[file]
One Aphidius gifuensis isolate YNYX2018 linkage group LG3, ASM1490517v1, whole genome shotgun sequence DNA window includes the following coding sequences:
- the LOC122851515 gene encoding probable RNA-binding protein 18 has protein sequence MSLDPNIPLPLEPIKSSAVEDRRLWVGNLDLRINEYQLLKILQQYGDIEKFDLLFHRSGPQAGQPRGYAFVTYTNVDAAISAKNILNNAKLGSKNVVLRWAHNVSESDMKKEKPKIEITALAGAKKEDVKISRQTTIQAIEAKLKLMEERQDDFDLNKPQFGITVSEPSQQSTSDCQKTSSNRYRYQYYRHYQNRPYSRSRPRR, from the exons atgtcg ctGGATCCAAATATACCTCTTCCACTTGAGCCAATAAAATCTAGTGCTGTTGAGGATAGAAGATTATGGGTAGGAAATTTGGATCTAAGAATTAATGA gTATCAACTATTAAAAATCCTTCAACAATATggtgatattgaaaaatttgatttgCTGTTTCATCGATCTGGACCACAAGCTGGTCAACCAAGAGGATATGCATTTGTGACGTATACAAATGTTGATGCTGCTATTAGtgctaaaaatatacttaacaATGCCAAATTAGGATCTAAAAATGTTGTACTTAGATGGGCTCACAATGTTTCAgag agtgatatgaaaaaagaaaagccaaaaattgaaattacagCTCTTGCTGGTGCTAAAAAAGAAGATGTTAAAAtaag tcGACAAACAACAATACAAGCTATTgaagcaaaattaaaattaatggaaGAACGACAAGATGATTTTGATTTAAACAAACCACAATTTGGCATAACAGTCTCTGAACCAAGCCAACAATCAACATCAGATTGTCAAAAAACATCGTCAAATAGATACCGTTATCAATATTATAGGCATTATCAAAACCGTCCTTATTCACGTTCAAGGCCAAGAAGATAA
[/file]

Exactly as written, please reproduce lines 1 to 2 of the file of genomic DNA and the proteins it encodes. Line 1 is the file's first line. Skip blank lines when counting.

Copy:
One Aphidius gifuensis isolate YNYX2018 linkage group LG3, ASM1490517v1, whole genome shotgun sequence DNA window includes the following coding sequences:
- the LOC122851515 gene encoding probable RNA-binding protein 18 has protein sequence MSLDPNIPLPLEPIKSSAVEDRRLWVGNLDLRINEYQLLKILQQYGDIEKFDLLFHRSGPQAGQPRGYAFVTYTNVDAAISAKNILNNAKLGSKNVVLRWAHNVSESDMKKEKPKIEITALAGAKKEDVKISRQTTIQAIEAKLKLMEERQDDFDLNKPQFGITVSEPSQQSTSDCQKTSSNRYRYQYYRHYQNRPYSRSRPRR, from the exons atgtcg ctGGATCCAAATATACCTCTTCCACTTGAGCCAATAAAATCTAGTGCTGTTGAGGATAGAAGATTATGGGTAGGAAATTTGGATCTAAGAATTAATGA gTATCAACTATTAAAAATCCTTCAACAATATggtgatattgaaaaatttgatttgCTGTTTCATCGATCTGGACCACAAGCTGGTCAACCAAGAGGATATGCATTTGTGACGTATACAAATGTTGATGCTGCTATTAGtgctaaaaatatacttaacaATGCCAAATTAGGATCTAAAAATGTTGTACTTAGATGGGCTCACAATGTTTCAgag agtgatatgaaaaaagaaaagccaaaaattgaaattacagCTCTTGCTGGTGCTAAAAAAGAAGATGTTAAAAtaag tcGACAAACAACAATACAAGCTATTgaagcaaaattaaaattaatggaaGAACGACAAGATGATTTTGATTTAAACAAACCACAATTTGGCATAACAGTCTCTGAACCAAGCCAACAATCAACATCAGATTGTCAAAAAACATCGTCAAATAGATACCGTTATCAATATTATAGGCATTATCAAAACCGTCCTTATTCACGTTCAAGGCCAAGAAGATAA